All four HKIR events were successfully held under the pandemic in Hong Kong’s ‘Racing Bubble’ and the star of the show was reigning Champion Four-Year-Old, Golden Sixty, who maintained his ever-growing unbeaten run with a sublime victory in the Hong Kong Mile.
Win Bright, Admire Mars and Glory Vase prevailed to win the Cup, Mile and Vase, bringing Japan a second ever HKIR hat-trick, a feat they last achieved in 2001.
Beauty Generation, Mr Stunning, Exultant and Glorious Forever made history as they helped Hong Kong taking all four G1 events at a single HKIR for the first time.
Champion Jockey Zac Purton wins a first Hong Kong Cup aboard Time Warp, completing a clean sweep of all four HKIR events.
Hori’s historic double
Japan’s Noriyuki Hori became the first overseas trainer to win two HKIR contests the same year when Satono Crown took the Vase and Maurice won the Cup.
O’Brien at last
Ireland’s champion trainer Aidan O’Brien scored his first HKIR success at his ninth attempt when Highland Reel cruised home in the 2015 Vase. Highland Reel secured a second Vase win two years later.
Friend tops all
Able Friend pulled off a sensational 4-1/4 length victory in the 2014 Mile which earned a rating of 127, the highest international rating ever achieved by a Hong Kong-trained racehorse.
Lord of all
Japanese sprint sensation Lord Kanaloa enjoyed a perfect swansong to his illustrious career when he thrashed his opponents by 5 lengths in the 2013 Sprint.
The popular grey California Memory successfully defended his crown in the 2012 Cup and remains the only horse to have won the race twice.
Melbourne/Hong Kong double
Dunaden saw off Thumbs Up and Red Cadeaux in the 2011 Vase to become the first horse to complete the Melbourne Cup / Hong Kong Vase double.
Bin Suroor’s Mastery
Trainer Saeed Bin Suroor gained his fourth HKIR success with Mastery in the 2010 Vase and remains the most successful overseas trainer in HKIR history.
Only three 3yo fillies have succeeded at the HKIR and the 2009 Vase winner, France’s Daryakana, is the latest.
Doctor calls twice
Doctor Dino, his trainer Richard Gibson and jockey Olivier Peslier combined for a second successive Vase triumph in 2008: the horse became the second to land back-to-back wins in the Vase after Luso.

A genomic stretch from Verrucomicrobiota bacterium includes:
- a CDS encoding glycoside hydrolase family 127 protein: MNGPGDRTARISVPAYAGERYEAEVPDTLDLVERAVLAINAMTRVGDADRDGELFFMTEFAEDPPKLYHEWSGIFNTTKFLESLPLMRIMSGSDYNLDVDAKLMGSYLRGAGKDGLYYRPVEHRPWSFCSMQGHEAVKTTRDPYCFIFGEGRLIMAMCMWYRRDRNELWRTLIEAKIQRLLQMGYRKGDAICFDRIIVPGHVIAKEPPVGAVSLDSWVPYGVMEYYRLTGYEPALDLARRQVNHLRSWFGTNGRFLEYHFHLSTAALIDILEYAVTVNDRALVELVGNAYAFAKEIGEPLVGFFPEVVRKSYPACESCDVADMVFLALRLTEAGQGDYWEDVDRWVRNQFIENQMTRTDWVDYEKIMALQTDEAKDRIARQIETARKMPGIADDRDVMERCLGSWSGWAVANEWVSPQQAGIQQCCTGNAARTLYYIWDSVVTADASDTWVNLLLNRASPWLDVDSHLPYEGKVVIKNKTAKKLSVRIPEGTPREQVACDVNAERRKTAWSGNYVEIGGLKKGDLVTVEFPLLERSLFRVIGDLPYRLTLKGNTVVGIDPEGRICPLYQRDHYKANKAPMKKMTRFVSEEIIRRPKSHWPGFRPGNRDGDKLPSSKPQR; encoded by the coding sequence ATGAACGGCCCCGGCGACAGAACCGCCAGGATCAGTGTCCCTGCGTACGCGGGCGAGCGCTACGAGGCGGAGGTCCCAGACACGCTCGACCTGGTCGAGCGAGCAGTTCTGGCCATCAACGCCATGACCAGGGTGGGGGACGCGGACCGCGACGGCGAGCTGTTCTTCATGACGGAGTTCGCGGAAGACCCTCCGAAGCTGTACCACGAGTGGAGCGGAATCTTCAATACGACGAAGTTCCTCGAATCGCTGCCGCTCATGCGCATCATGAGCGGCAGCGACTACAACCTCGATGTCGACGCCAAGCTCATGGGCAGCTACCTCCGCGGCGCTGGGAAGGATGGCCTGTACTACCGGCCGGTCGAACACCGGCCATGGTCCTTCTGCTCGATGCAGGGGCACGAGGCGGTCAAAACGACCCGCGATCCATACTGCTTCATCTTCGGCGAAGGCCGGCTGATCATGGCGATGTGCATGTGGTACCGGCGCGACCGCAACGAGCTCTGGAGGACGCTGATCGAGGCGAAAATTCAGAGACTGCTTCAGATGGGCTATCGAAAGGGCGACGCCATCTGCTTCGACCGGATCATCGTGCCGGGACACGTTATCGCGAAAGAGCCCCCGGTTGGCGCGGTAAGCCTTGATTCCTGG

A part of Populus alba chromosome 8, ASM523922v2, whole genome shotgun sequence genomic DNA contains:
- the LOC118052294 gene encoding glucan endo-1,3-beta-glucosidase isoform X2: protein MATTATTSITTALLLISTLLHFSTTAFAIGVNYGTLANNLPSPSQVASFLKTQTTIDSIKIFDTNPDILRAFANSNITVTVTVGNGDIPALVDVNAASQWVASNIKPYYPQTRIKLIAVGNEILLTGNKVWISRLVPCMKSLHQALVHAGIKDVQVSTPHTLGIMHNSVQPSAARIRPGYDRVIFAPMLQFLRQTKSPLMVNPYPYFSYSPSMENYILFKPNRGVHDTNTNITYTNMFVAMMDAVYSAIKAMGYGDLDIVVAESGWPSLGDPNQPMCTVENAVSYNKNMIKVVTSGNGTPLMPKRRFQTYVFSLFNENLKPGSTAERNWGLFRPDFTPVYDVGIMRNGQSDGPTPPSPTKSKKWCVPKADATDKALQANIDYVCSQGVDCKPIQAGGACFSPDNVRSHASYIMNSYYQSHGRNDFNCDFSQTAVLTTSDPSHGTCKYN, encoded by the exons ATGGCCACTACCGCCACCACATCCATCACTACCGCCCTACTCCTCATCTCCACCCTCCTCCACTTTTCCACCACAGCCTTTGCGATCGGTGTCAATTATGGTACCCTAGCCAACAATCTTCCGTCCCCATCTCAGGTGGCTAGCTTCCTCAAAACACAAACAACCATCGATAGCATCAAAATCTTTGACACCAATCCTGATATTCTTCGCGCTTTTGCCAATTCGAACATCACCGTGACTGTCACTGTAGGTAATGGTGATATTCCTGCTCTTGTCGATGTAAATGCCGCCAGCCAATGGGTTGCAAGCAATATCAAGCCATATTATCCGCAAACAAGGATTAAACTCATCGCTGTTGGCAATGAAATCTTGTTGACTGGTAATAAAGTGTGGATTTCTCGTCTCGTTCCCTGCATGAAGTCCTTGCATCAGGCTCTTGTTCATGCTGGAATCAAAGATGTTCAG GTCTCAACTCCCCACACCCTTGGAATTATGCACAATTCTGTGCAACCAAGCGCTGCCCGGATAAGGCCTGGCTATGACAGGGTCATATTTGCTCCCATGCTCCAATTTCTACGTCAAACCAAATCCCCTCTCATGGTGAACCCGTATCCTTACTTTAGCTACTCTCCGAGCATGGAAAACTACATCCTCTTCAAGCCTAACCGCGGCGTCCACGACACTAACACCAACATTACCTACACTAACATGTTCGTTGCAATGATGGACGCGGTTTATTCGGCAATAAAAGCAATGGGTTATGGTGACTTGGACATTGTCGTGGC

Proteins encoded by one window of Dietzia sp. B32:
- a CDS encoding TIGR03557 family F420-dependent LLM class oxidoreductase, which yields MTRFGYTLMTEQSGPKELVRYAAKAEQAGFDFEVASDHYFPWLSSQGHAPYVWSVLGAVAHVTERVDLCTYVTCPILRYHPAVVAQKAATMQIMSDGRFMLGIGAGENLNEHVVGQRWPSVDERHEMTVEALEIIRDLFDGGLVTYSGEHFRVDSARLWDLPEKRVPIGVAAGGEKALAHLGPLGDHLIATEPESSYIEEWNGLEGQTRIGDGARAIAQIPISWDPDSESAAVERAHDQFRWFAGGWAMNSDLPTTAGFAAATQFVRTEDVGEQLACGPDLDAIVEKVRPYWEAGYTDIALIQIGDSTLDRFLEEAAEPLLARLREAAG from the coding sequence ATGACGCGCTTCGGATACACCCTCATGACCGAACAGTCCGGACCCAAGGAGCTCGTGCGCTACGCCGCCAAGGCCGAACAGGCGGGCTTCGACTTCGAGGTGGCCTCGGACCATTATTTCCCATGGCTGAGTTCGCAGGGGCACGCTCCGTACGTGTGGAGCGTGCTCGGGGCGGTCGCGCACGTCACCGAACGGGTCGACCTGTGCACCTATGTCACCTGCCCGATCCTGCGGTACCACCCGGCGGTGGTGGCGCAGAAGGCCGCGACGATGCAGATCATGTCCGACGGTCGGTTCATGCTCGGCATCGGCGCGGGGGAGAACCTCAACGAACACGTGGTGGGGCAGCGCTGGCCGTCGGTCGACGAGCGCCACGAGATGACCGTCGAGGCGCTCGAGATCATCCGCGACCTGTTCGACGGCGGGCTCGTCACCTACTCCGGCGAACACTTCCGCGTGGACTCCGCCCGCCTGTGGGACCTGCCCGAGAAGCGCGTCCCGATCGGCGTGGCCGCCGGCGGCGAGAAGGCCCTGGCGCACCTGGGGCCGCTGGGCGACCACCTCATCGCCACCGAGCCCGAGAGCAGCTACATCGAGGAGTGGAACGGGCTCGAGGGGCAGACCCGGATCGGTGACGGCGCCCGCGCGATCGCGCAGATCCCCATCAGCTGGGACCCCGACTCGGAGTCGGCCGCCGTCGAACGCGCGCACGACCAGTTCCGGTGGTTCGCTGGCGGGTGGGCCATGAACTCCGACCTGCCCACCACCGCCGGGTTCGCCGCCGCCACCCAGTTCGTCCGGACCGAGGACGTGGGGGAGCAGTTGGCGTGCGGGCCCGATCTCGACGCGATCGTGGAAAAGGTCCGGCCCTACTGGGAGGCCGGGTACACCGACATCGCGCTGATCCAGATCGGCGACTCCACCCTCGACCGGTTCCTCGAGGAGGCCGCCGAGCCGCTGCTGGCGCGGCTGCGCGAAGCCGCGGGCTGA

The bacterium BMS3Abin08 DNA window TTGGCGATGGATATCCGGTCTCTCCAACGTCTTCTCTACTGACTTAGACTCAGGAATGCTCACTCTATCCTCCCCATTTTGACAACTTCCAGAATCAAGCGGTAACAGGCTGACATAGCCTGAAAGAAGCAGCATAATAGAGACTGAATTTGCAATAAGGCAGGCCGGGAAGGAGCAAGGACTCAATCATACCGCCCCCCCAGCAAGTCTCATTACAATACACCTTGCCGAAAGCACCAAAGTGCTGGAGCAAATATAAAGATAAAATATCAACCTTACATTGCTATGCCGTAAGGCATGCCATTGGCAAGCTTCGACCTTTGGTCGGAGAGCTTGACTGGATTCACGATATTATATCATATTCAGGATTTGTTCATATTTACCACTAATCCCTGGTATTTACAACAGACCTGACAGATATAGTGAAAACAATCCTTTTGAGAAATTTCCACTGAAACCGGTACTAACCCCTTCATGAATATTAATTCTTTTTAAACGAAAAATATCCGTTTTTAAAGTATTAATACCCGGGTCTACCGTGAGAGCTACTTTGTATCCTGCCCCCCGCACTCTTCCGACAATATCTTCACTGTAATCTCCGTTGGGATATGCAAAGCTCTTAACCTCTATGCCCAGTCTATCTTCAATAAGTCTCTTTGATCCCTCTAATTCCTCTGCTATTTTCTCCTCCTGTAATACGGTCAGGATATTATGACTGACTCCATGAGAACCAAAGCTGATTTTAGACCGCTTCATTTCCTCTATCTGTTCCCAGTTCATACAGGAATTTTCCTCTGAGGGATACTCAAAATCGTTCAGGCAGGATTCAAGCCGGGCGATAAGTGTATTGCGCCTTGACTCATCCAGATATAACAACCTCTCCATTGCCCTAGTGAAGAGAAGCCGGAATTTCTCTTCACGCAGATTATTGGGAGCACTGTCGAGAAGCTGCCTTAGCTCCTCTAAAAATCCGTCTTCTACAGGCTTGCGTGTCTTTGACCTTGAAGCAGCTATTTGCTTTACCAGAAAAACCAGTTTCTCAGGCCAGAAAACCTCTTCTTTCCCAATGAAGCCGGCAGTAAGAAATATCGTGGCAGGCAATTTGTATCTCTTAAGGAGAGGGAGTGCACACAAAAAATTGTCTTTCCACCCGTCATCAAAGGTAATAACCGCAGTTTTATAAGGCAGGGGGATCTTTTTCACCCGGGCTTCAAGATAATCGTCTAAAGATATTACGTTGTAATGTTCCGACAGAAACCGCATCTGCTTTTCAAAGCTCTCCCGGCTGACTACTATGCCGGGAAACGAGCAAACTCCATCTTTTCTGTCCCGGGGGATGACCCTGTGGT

Good Ba Ba for three
Good Ba Ba won his first Hong Kong Mile in 2007 and made it a hat-trick with wins in the following two years to become the first and only horse to achieve three HKIR wins.
Pride of France
The Alain de Royer Dupre-trained Pride maintained her position as the leading filly/mare in the world in 2006 when winning the Hong Kong Cup.
Rain rules the world
Vengeance Of Rain blitzed his rivals to win the 2005 Cup, a victory that ensured he was also crowned that year’s World Racing Championships winner.
Firebreak, trained by Saeed bin Suroor, wins the Hong Kong Mile, one of three European winners at the meeting in 2004. No horse trained on the continent has won the Mile since.
First for a legend
Silent Witness earned his first G1 success in the 2003 Sprint. He went on to win eight more top level races in Hong Kong and Japan to cement his status as a local racing legend.
Sprint makes it four
The four-race HKIR attained a full house of international G1s when the Sprint was promoted to elite status in 2002.
Team Japan dominated the 2001 HKIR as Agnes Digital, Eishin Preston and Stay Gold prevailed in the Cup, Mile and Vase respectively.
The Godolphin-owned Fantastic Light notched the second of six G1 successes in his career in the 2000 Hong Kong Cup.
Group 1 Tonic
The Hong Kong Cup was first staged as an international G1 event in 1999 and it was France’s Jim And Tonic that took the spoils.
The Ivan Allan-trained Indigenous became the first Hong Kong-trained runner to win the Vase.
Prince has the edge
Arguably the closest finish between the first two in the history of the HKIR came when American runner Val’s Prince narrowly edged out local hero Oriental Express to win the Hong Kong International Cup in 1997.
Monopolize became the first horse to score back-to-back victories at the HKIR when claiming the Hong Kong International Bowl for the second time in 1996.
The Elie Lellouche-trained Partipral won the Vase in 1995, which was one of the 14 French-trained HKIR winners over the years.
Renowned international racehorse owner/breeder, the late Sheikh Maktoum Al Maktoum, had his first HKIR success with Soviet Line in the 1994 Hong Kong International Bowl.
For the first time at the meeting, Hong Kong runners won both the Invitation Cup and Bowl – the John Moore-trained Motivation landed the Cup while the Neville Begg-trained Winning Partners claimed the Bowl.
Mares in action
Romanee Conti became the second mare in four years to win the Hong Kong International Cup in April 1993. American mare Glen Kate won the Hong Kong International Bowl at the same meeting.
Gerald Mosse rode River Verdon to win the 1991 Invitation Cup. The Frenchman went on to get seven more HKIR wins and remains one of the most successful jockey in HKIR history.
The Hong Kong Invitation Cup was opened to European runners but it was New Zealand that became the first participating country to win the race twice, thanks to the excellent performance of Kessem.
Grey Invader, winner of the 1989 Invitation Cup, was the first filly/mare to win at the HKIR.
Chief from Lion City
The Ivan Allan-trained Colonial Chief took top honours in the second running of the Hong Kong Invitation Cup with Tony Cruz on board, and became the first and only runner from Singapore to win at the HKIR.
International Races debut
The Hong Kong Invitation Cup was first run in January 1988. The race carried total prize money of HK$1.47 million, about 5.3 per cent of the HK$28 million purse for the LONGINES Hong Kong Cup in 2020.